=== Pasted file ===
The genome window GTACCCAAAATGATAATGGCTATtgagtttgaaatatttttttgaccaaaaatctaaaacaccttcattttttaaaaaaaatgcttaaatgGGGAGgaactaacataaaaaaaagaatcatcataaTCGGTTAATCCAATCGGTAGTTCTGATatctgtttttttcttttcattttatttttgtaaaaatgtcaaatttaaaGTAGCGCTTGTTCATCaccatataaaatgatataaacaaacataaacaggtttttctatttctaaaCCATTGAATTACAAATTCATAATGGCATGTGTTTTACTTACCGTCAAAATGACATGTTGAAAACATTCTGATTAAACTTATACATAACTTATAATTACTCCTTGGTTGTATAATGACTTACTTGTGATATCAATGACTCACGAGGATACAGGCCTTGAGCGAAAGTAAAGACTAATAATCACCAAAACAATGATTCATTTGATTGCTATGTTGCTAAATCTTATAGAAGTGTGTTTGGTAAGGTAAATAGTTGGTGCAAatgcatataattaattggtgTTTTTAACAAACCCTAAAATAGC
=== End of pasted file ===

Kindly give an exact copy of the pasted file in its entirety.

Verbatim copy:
The genome window GTACCCAAAATGATAATGGCTATtgagtttgaaatatttttttgaccaaaaatctaaaacaccttcattttttaaaaaaaatgcttaaatgGGGAGgaactaacataaaaaaaagaatcatcataaTCGGTTAATCCAATCGGTAGTTCTGATatctgtttttttcttttcattttatttttgtaaaaatgtcaaatttaaaGTAGCGCTTGTTCATCaccatataaaatgatataaacaaacataaacaggtttttctatttctaaaCCATTGAATTACAAATTCATAATGGCATGTGTTTTACTTACCGTCAAAATGACATGTTGAAAACATTCTGATTAAACTTATACATAACTTATAATTACTCCTTGGTTGTATAATGACTTACTTGTGATATCAATGACTCACGAGGATACAGGCCTTGAGCGAAAGTAAAGACTAATAATCACCAAAACAATGATTCATTTGATTGCTATGTTGCTAAATCTTATAGAAGTGTGTTTGGTAAGGTAAATAGTTGGTGCAAatgcatataattaattggtgTTTTTAACAAACCCTAAAATAGC